Draft 2 (and repairing some damage)

That’s damage to myself not to the play.

I sent draft one of a play off to my Producer/Collaborator last night. And as I blogged for Draft 1 it seemed to make sense to do the same for draft 2.

In some ways it’s a very similar feeling. Blind panic and sweating the minute I hit send and 1000 more amendments I want to make but damnit didn’t have time.

All that is normal. What I really want to blog about is that between the first and second draft what I’ve come to realise about my writing process. But more accurately what academia did to that and how I’ve changed through this process.

Before I continue, I’d like to acknowledge that there is good and bad in both academia and the arts. I’ve had my share of Directors making me cry because they just slated my work without constructive thought, or were just plain nasty people. In the same way I’ve known many wonderful supportive academics. This is just one story. But how my academic experience affected me I’ve come to discover has coloured how I work and how I write. And in a way the last few months working in a different kind of collaborative, but critical relationship has really started to heal the scars academia left.

To quote my favourite film (don’t @ me as the kids say)

“Sometimes the bad stuff is easier to believe”

And after believing the bad stuff for too long, slowly in this process I’ve started to learn I’m not as terrible as I think. And even more slowly finding my voice not only in the writing, but in fighting for my writing that I’d lost.

Why did this seem like such a revelation? Because every time I’d pushed back during the PhD, every time there was a moment of ‘this isn’t quite what I asked for’ it turned into a Drama. With a capital drama. More so than anything I’m trying to put on the stage. And then there was also the way supervisors approached the feedback generally. And that’s how I came to the feedback on this play; expecting the worst about my work, and expecting also it to result in tears and the end of something I loved very much. Because that’s what academia had left me with. Destruction of my confidence in my work. And my love of it.

As a result, that week after handing in the first draft was fraught. I think we’d both admit that. But we came out the other side having not fallen out, with a better understanding of how to work together. And with the work improved. And I wondered, why had that been so scary? Why had it been so hard for so long?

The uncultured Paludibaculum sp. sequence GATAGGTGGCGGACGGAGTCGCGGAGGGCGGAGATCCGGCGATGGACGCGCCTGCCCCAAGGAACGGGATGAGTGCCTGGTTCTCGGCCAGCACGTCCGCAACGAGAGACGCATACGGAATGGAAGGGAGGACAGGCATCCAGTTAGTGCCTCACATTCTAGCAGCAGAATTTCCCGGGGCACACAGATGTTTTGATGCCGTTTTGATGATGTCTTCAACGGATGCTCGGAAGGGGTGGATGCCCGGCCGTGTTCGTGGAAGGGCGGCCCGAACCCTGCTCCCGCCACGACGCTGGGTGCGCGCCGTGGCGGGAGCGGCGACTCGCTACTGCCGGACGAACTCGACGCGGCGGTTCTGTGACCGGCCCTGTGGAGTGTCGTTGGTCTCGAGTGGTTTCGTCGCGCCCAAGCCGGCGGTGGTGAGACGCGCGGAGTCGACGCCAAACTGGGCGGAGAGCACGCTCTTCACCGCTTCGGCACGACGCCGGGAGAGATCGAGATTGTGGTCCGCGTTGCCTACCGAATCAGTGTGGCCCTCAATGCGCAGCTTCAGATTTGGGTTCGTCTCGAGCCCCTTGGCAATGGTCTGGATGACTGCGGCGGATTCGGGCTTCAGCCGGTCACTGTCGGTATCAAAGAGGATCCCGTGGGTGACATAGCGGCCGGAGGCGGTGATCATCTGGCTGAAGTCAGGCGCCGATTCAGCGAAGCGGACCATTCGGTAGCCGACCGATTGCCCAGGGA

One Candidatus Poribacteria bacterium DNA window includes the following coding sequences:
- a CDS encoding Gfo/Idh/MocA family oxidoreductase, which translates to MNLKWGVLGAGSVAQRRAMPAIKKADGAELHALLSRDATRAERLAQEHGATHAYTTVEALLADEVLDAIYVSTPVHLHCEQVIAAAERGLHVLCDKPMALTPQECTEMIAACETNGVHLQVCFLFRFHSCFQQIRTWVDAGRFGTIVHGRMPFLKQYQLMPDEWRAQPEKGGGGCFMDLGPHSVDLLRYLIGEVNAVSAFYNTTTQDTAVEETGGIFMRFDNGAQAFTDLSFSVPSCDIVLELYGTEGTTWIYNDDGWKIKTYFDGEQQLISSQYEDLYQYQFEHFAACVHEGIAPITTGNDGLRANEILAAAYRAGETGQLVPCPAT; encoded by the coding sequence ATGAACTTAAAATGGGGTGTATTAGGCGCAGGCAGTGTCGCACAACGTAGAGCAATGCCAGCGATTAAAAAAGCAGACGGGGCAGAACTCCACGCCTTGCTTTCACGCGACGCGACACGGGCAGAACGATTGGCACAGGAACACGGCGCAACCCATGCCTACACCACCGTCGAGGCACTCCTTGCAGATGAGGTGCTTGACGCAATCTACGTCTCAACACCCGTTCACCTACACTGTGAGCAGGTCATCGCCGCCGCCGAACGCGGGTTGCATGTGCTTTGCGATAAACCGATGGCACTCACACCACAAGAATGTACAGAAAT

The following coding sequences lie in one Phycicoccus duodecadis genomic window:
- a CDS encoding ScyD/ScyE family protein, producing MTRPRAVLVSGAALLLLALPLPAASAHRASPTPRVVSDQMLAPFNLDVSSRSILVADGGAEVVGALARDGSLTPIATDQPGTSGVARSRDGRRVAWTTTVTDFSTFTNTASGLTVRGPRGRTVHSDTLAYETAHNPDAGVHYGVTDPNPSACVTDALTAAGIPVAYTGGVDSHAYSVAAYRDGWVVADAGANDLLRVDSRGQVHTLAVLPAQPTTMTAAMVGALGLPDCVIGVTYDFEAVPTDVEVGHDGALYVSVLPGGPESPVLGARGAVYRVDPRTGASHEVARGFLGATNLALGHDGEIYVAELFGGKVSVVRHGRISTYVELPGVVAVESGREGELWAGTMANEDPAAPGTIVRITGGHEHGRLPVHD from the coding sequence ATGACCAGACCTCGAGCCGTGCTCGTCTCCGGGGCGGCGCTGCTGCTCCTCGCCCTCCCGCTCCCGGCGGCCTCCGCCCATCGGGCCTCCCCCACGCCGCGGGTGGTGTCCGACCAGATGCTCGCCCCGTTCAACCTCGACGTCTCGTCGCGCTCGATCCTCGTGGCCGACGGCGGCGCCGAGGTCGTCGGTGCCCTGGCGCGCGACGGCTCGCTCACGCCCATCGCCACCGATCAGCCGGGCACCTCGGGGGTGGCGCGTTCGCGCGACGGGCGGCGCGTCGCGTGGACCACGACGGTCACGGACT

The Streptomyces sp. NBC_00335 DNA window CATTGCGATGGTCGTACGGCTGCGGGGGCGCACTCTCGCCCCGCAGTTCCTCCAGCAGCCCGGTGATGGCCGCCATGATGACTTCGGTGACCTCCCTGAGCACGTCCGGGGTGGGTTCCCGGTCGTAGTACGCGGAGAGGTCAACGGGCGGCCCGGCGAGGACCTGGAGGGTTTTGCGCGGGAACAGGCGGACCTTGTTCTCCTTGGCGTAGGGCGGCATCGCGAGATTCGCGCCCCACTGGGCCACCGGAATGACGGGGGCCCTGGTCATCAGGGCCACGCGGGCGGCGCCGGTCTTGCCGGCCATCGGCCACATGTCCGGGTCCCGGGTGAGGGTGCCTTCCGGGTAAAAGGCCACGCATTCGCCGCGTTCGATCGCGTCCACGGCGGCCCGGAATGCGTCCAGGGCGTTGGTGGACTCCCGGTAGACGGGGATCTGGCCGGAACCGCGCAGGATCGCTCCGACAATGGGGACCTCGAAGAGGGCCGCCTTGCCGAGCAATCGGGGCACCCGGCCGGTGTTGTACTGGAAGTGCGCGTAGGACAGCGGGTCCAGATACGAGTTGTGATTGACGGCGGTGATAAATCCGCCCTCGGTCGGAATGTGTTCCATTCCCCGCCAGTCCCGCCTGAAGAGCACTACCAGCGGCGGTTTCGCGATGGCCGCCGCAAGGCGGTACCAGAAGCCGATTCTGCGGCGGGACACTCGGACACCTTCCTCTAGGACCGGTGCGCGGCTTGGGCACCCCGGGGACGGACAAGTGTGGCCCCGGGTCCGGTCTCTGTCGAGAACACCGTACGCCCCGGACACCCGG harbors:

I could talk for days on this. Instead inspired by an element of the play I’ve just sent off two letters, one to each side of this story….

Dear Former PhD Supervisors and Examiners (except you two, you know which)

You were supposed to be a mentor, not an enemy. You weren’t supposed to use my words, and yes, my failings as weapons.

When I broke down crying from stress and exhaustion you didn’t support me. You reported me. You said I wasn’t strong enough to take what you threw out and instead of helping me, you tried to get rid of me.

When I confessed the gaps in my knowledge, you didn’t support me to fix them, you looked for those gaps in my work. When you recommended books to read you then accused me of lying about reading them.

I wasn’t lazy, I wasn’t lying about proof reading. I wasn’t submitting you some half-arsed piece of work. I was dyslexic. Which you knew.

You destroyed my faith in the one thing I thought I could do. And in doing that I felt worthless. It wasn’t just that you took my belief in the one thing I thought I had talent for away. It’s that you turned it into a series of insults. And when I asked for help, you turned that into an attack.

You knew how dearly I loved my subject matter. And you repeatedly tore it down. The medium. The content. I make that joke about War Horse frequently. But what you were doing with that was letting me know who was intellectually superior. You knew I loved the PhD plays, and you made it clear they like me weren’t worthy of a PhD. You knew it as well was a matter of personal pride, and accomplishment. As it is for all of us.